Dr Anita Heiss is the author of non-fiction, historical fiction, commercial women’s fiction, poetry, social commentary and travel articles. She is a regular guest at writers’ festivals and travels internationally performing her work and lecturing on Indigenous literature. She is an Indigenous Literacy Day Ambassador and a proud member of the Wiradjuri nation of central NSW. Anita is a role model for the National Aboriginal Sporting Chance Academy and an Advocate for the National Centre of Indigenous Excellence. She is an Adjunct Professor with Jumbunna Indigenous House of Learning, UTS and currently divides her time between writing, public speaking, MCing, and being a ‘creative disruptor’. Anita was a finalist in the 2012 Human Rights Awards and the 2013 Australian of the Year Awards. She lives in Sydney.
I am excited to introduce Anita’s new novel, Tiddas, today.
This is a story about what it means to be a friend… Five women, best friends for decades, meet once a month to talk about books … and life, love and the jagged bits in between. Dissecting each other’s lives seems the most natural thing in the world – and honesty, no matter how brutal, is something they treasure. Best friends tell each other everything, don’t they? But each woman carries a complex secret and one weekend, without warning, everything comes unstuck.
My review of Tiddas can be read HERE.. meanwhile Anita was kind enough to answer a few questions I had for her. Read on…
Q: What does the title, Tiddas, of your new novel mean, or reference?
Anita: Tiddas is a term of endearment in the Aboriginal community for a female friend, sista or even daughter. It became a household word in Australia during the decade 1990 – 2000 thanks to the all-girl folk band The Tiddas made up of Lou Bennett (Yorta Yorta), Amy Saunders (Gunditjmara) and Sally Dastey (non-Indigenous). Lou Bennett is currently one of the Black Arm Band.
So the term has had national currency for sometime, and it is a word that encompasses everything that is good about and the strength in female relationships, which is something I want to promote in my novel. I call my friends – black and white – tidda. I know of women who call their daughters tidda, or tid for short.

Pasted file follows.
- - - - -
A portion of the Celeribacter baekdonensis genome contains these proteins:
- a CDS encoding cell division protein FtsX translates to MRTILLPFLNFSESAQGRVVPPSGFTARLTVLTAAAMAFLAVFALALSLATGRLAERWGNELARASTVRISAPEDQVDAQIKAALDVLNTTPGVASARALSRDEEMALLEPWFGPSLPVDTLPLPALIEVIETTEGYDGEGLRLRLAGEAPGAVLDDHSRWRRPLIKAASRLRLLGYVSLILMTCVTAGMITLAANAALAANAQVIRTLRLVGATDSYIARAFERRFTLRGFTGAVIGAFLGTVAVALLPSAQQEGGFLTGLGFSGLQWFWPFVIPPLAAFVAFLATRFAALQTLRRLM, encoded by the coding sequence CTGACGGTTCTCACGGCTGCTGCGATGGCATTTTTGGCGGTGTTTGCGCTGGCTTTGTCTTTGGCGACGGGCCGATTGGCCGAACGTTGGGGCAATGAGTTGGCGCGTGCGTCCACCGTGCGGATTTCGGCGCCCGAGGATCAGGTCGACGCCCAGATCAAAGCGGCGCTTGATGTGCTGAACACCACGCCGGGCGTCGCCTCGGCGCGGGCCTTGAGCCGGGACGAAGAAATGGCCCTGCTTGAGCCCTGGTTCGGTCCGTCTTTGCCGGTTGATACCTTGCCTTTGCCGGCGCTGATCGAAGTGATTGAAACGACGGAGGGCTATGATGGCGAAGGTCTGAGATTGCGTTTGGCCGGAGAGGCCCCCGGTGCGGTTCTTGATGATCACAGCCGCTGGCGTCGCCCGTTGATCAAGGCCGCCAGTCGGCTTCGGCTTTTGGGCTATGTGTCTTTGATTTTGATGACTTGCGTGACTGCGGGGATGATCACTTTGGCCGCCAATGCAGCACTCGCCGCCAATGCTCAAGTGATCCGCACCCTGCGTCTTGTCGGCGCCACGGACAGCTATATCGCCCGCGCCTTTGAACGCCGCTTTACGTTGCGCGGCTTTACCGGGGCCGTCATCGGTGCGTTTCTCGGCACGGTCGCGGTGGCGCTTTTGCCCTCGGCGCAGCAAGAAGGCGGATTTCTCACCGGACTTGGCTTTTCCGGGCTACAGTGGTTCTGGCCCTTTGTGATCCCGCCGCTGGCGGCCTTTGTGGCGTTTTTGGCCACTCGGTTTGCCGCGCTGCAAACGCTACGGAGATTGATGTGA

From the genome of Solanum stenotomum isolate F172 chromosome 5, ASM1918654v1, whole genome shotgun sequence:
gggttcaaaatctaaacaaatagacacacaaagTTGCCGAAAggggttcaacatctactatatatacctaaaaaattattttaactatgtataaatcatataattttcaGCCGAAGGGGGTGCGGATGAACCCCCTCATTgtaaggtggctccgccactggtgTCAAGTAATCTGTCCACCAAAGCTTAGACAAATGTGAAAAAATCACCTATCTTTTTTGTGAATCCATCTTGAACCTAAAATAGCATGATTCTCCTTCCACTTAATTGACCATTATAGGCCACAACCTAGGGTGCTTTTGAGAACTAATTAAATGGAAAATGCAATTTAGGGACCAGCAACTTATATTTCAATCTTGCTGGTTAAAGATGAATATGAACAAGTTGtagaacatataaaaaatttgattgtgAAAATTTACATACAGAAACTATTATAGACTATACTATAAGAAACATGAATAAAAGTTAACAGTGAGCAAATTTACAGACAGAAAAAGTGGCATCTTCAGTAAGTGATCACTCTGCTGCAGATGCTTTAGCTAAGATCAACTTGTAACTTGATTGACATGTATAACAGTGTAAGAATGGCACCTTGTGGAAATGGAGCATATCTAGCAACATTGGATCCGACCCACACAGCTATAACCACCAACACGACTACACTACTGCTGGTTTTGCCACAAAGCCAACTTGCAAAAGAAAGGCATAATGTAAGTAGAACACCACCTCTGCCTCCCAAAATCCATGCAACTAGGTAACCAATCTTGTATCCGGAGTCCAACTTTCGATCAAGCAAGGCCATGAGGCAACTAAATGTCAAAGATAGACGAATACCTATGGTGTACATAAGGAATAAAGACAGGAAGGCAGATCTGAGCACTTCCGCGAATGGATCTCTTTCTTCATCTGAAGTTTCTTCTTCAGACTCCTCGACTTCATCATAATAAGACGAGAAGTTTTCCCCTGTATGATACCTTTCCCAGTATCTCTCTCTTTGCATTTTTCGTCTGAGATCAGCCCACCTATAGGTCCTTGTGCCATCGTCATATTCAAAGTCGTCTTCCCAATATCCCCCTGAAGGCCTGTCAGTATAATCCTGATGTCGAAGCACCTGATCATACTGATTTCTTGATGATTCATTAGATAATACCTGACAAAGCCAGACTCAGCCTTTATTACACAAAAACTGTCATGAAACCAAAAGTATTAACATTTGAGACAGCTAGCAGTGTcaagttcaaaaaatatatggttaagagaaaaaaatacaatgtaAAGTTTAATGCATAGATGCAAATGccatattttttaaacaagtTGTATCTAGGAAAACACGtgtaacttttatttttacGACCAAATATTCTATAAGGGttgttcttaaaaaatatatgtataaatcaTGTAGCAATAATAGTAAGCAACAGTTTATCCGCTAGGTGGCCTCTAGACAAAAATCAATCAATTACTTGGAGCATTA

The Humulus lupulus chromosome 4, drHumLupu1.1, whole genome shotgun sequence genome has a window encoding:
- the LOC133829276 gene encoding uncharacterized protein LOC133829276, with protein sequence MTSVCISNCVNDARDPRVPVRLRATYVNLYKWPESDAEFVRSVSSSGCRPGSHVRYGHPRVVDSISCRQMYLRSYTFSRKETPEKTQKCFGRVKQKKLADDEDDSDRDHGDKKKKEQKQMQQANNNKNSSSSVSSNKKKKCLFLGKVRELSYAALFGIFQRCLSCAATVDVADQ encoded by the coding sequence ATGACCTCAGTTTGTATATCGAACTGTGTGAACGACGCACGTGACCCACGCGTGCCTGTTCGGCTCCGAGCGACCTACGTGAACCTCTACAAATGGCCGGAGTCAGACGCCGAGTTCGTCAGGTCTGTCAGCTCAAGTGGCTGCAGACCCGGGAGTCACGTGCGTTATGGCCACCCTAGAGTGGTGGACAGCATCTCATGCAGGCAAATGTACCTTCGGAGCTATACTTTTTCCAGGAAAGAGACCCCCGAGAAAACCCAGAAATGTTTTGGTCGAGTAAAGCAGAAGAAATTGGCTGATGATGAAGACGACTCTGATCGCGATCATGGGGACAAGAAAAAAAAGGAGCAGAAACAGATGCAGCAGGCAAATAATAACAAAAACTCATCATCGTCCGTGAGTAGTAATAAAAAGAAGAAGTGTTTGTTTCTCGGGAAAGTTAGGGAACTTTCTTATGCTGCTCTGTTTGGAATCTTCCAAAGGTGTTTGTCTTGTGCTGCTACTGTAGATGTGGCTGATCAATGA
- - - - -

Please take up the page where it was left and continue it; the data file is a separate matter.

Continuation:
Q: What was the first element of inspiration for the story?
Anita: I was in Mudgee doing an event for Manhattan Dreaming in 2010 and a conversation with a woman there Kerry Barling, inspired to do a story with characters from the town. Then, after travelling to Brisbane quite a bit doing school visits, that city got under my skin and into me head and heart, and I married the two settings, and then came the storyline.
Q: What was the most challenging aspect of writing Tiddas?
Anita: It was the first time I had five protagonists in one book. So the challenge was making sure they each had equal coverage, their stories were all told with the same depth and detail and that in some way they all evolved and grew through their individual journeys.
Q: Do you have a favourite character?
Anita: I think I might lean towards Ellen more than the others. She is straight down the line, tries to be funny, is the least needy, and yet we see her vulnerabilities as well. And she’s fit and runs her own business. In fact, I’d like to be a little more like Ellen!
Q: You are one of the few fiction authors who write about the lives of contemporary Koori women, do you feel any pressure to represent them, or their issues, in a particular way?
Anita: I don’t feel any pressure really. I simply write what I know, what I’m interested in, and what I think Australian audiences would benefit from and enjoy reading. I don’t really censor myself, and fiction is also a good place to write all the things Anita Heiss wouldn’t necessarily say herself in the public domain – where there may be more pressure to take a certain line.
Q: How do you hope readers feel on finishing Tiddas?
Anita: I hope they feel they have connected with at least one the characters and that they have been moved emotionally in some way. I hope they are glad they spent some time the five women also and that they recognise the strength and value in their own friendships.
Q: Can you please share three of your favourite novels by Australian women writers?
Anita: Okay, this is so hard so I’ve chosen three I’ve read and loved in the last six months.
Q: What is your preference?
• Coffee, Tea or other? Water
• Beach, Pool or River? Beach
• Slacks, Jeans or Leggings? Leggings
• Butterfly, Tiger or Giraffe? Butterfly
• Swings, Slide or Roundabout? Roundabout
Available to Purchase From
Thanks to Simon and Schuster Australia
I have 1 print edition of
**Open to Australian residents only**
Please leave a comment on this post and then
Entries Close March 16th, 2013
Drawn via random.org